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Sumner lends itself to having surveillance cameras at each end of the village with number plate recognition technology. This would also be a tool for the police to identify offenders entering and leaving the village.
From experience, I totally support the installation of crime cameras in Sumner and they should also be incorporated into the design of the proposed skate park without a doubt.
In establishing a youth skate park on Rolleston Reserve in 2010, we obtained a bus and 30 kids for a day. We visited skate parks at Moorhouse Ave, Harewood Rd and Rangiora and in a questionnaire, we asked them what features they wanted at their skate park compared to what they experienced on the day. They quickly identified the features they did and did not like – and identified they would like security cameras for their own safety.
Rolleston Reserve now has 22 cameras, Brookside Park has nine and the Foster Dog Park has three. We have expanded the cameras to areas of the park to protect public property and identify offenders committing wilful damage and graffiti artists. The reserve management committee has adopted a zero-tolerance policy on crime and all offences and video images of the offenders are reported to the police.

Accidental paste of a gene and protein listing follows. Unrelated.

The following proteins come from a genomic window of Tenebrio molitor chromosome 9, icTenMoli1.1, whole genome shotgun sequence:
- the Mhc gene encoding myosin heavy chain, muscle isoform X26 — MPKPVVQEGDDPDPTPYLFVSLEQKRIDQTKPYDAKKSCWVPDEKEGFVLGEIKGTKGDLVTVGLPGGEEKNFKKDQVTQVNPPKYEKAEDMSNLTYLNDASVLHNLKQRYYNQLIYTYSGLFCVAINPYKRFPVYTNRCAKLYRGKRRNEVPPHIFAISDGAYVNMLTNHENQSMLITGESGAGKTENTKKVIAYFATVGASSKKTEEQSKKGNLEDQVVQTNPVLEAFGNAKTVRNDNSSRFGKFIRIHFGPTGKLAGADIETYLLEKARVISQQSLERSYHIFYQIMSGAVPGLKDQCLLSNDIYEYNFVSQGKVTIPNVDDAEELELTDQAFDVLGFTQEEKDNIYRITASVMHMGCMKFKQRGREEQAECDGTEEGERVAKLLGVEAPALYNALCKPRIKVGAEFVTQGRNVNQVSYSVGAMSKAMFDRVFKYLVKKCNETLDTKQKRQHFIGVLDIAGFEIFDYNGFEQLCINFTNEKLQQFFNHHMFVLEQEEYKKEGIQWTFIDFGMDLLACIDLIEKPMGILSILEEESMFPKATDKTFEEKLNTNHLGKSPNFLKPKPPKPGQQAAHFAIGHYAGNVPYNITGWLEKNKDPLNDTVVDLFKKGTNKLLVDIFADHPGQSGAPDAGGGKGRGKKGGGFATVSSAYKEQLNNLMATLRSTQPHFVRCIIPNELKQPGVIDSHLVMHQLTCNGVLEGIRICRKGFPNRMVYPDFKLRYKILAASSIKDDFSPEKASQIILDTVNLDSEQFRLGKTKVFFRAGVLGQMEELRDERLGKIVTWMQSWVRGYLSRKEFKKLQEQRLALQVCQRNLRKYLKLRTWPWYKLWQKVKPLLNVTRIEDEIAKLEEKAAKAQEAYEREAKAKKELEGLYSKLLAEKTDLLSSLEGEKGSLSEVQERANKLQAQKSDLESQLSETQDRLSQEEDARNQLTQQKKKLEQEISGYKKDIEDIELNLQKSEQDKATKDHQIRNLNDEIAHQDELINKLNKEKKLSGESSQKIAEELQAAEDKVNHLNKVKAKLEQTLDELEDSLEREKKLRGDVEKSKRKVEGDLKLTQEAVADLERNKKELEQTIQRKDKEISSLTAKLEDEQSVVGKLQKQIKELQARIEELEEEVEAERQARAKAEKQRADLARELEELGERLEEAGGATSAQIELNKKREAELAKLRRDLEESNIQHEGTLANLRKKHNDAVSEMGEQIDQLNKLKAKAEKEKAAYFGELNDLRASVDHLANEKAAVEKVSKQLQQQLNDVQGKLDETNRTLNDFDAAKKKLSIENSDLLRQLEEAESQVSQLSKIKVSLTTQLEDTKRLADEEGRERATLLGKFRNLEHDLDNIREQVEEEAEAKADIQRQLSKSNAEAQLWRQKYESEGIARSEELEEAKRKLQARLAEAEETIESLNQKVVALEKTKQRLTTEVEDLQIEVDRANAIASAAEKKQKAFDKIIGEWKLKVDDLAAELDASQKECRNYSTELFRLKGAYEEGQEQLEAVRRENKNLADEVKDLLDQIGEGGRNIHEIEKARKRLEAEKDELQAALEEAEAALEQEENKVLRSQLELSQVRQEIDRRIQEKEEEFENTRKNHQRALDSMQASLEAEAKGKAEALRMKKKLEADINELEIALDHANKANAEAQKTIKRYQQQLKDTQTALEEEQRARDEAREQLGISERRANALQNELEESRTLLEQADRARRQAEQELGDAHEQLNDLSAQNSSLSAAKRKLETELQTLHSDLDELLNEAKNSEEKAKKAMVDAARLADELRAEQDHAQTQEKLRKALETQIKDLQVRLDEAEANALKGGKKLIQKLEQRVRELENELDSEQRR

Who knows if this early intervention is the act that turns a youth away from a life of crime? At the request of police, the cameras at Rolleston Reserve were connected to a monitor at the police station and the police have identified this as an important tool in their toolbox.
I am certain that the cameras are a major deterrent but importantly they have been used to identify offences resulting in prosecutions for assaults, thefts and vandalism.